Idaho Examiner - Sen. Larry Craig News Releases

Friday, August 05, 2005

A State of Patriots

by Senator Larry Craig

Now that August recess has begun, and I’ve had a chance to get back home to Idaho, I have been able to reflect on the flurry of events on the Senate floor leading up to the break. I couldn’t help but think of the famous line from the move “Forrest Gump”. Forrest reminisced that his mother used to tell him “Life is like a box of chocolates. You never know what you’re gonna get.” In a week full of surprises, I felt that way too.

While much of the focus in Congress and in the media fell on legislation like the Energy Bill, the Gun Liability Bill, the Highway Bill and some of the appropriations bills, reauthorization of the USA PATRIOT Act coasted through the Senate with hardly any notice.

I’m sure that some may be critical of the swift manner in which PATRIOT reauthorization (S.1389) was approved by the Senate, hoping it would be debated extensively on the Senate floor. Instead, it passed unopposed. I want Idahoans to know that I seriously considered objecting to the unanimous consent request to approve the bill. In the end, I decided not to do that. Let me explain why.

As you may know, I was the original sponsor of legislation called the Security and Freedom Enhancement (SAFE) Act. The SAFE Act was designed to amend the PATRIOT Act to protect civil liberties and place reasonable limitations on the federal government’s use of surveillance and the issuance of search warrants, without impeding the war on terrorism, and it garnered support from a wide variety of senators.

In fact, Senate Judiciary Chairman Arlen Specter was a cosponsor of the SAFE Act in the 107th Congress. In the past several months he spent crafting the PATRIOT reauthorization bill, Chairman Specter managed to work several of the SAFE Act’s principles into the Senate Judiciary Committee’s verson of PATRIOT reauthorization.

This took a great effort to accomplish in the face of strong sentiment to simply renew and expand PATRIOT. It’s worth noting that the House version of S.1389 did not contain any of the SAFE Act provisions. Senator Specter understood that including parts of the SAFE Act would virtually guarantee a conflict with the House on this issue, and these differences must be worked out in a conference of Senate and House members.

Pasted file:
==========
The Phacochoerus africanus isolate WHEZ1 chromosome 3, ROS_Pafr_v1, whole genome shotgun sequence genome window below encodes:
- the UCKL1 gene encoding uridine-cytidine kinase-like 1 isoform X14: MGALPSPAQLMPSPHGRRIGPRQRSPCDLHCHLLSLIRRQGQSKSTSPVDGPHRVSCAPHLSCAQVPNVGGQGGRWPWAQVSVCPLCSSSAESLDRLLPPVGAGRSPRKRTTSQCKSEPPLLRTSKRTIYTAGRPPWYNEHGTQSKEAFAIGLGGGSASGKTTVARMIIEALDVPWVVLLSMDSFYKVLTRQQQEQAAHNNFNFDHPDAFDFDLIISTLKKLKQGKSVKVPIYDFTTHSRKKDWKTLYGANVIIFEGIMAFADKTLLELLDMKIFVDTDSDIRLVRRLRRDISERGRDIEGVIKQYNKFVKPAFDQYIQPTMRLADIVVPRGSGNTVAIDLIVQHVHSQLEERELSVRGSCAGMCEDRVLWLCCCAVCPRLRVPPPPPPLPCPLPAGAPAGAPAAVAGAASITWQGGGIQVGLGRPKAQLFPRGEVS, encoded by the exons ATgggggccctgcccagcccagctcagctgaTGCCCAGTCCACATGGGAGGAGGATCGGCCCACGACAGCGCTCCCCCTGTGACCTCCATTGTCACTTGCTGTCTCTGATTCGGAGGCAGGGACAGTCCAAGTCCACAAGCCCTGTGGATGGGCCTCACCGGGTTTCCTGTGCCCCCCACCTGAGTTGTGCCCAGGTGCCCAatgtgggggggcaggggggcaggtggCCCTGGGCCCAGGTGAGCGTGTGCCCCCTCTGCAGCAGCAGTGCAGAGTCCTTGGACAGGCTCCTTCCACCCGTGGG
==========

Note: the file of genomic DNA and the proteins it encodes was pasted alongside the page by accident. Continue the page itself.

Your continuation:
In the end, the bill approved by the Senate was not perfect. But it did include language to protect the privacy of innocent Americans by requiring the government to convince a judge that a person is connected to terrorism or espionage before obtaining their library records, medical records or other sensitive personal information.

It would also protect innocent Americans from covert surveillance by prohibiting “John Doe” roving wiretaps, which do not identify the person or the phone to be wiretapped. The bill would require the government to describe the target of a roving wiretap with particularity. Furthermore, government would not be able to wait more than seven days before providing notice of a search, unless a court finds that the facts of the case justify a later date.

Had I objected to the unanimous consent request to approve S.1389, it would have been subjected to a lengthy floor battle, in which it was very likely that the good things in the bill would have been stripped out. Allowing it to pass in this way ensured that it included some, rather than none, of the reforms I wanted.

If Idahoans hadn’t raised their concerns with me and the rest of the Idaho Congressional Delegation regarding the PATRIOT Act several years ago, it’s likely that no changes would have been made to the law when it came time for reauthorization. Should any of the Senate’s provisions remain intact in conference, the watchfulness and contributions of the citizens of Idaho could benefit the entire nation with a better law.

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